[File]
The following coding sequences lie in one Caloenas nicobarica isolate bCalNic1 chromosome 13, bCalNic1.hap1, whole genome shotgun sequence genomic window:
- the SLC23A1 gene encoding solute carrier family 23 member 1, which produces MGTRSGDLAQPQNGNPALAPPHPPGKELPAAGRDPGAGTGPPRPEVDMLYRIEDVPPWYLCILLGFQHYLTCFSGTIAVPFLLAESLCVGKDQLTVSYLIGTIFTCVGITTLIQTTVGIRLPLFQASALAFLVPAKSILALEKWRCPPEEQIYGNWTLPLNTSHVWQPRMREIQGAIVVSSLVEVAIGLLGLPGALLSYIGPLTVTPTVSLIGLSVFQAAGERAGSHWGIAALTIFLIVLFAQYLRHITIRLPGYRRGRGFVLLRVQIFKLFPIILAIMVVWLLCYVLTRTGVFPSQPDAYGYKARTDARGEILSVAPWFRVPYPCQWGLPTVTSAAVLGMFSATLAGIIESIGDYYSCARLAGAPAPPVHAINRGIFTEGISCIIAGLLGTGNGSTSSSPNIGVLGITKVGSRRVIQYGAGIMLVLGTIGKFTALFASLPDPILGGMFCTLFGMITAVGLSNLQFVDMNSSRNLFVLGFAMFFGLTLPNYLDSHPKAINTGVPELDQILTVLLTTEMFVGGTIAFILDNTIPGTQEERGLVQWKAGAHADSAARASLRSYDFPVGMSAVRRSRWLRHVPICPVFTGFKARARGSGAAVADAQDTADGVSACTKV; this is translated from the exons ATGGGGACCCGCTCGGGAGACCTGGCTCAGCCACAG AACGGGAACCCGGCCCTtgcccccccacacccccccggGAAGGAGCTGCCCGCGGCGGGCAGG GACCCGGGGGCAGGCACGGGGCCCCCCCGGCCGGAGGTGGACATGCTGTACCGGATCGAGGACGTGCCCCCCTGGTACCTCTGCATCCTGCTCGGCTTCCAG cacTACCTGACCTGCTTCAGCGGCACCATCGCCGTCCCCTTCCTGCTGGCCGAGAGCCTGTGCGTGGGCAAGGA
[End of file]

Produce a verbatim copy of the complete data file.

The following coding sequences lie in one Caloenas nicobarica isolate bCalNic1 chromosome 13, bCalNic1.hap1, whole genome shotgun sequence genomic window:
- the SLC23A1 gene encoding solute carrier family 23 member 1, which produces MGTRSGDLAQPQNGNPALAPPHPPGKELPAAGRDPGAGTGPPRPEVDMLYRIEDVPPWYLCILLGFQHYLTCFSGTIAVPFLLAESLCVGKDQLTVSYLIGTIFTCVGITTLIQTTVGIRLPLFQASALAFLVPAKSILALEKWRCPPEEQIYGNWTLPLNTSHVWQPRMREIQGAIVVSSLVEVAIGLLGLPGALLSYIGPLTVTPTVSLIGLSVFQAAGERAGSHWGIAALTIFLIVLFAQYLRHITIRLPGYRRGRGFVLLRVQIFKLFPIILAIMVVWLLCYVLTRTGVFPSQPDAYGYKARTDARGEILSVAPWFRVPYPCQWGLPTVTSAAVLGMFSATLAGIIESIGDYYSCARLAGAPAPPVHAINRGIFTEGISCIIAGLLGTGNGSTSSSPNIGVLGITKVGSRRVIQYGAGIMLVLGTIGKFTALFASLPDPILGGMFCTLFGMITAVGLSNLQFVDMNSSRNLFVLGFAMFFGLTLPNYLDSHPKAINTGVPELDQILTVLLTTEMFVGGTIAFILDNTIPGTQEERGLVQWKAGAHADSAARASLRSYDFPVGMSAVRRSRWLRHVPICPVFTGFKARARGSGAAVADAQDTADGVSACTKV; this is translated from the exons ATGGGGACCCGCTCGGGAGACCTGGCTCAGCCACAG AACGGGAACCCGGCCCTtgcccccccacacccccccggGAAGGAGCTGCCCGCGGCGGGCAGG GACCCGGGGGCAGGCACGGGGCCCCCCCGGCCGGAGGTGGACATGCTGTACCGGATCGAGGACGTGCCCCCCTGGTACCTCTGCATCCTGCTCGGCTTCCAG cacTACCTGACCTGCTTCAGCGGCACCATCGCCGTCCCCTTCCTGCTGGCCGAGAGCCTGTGCGTGGGCAAGGA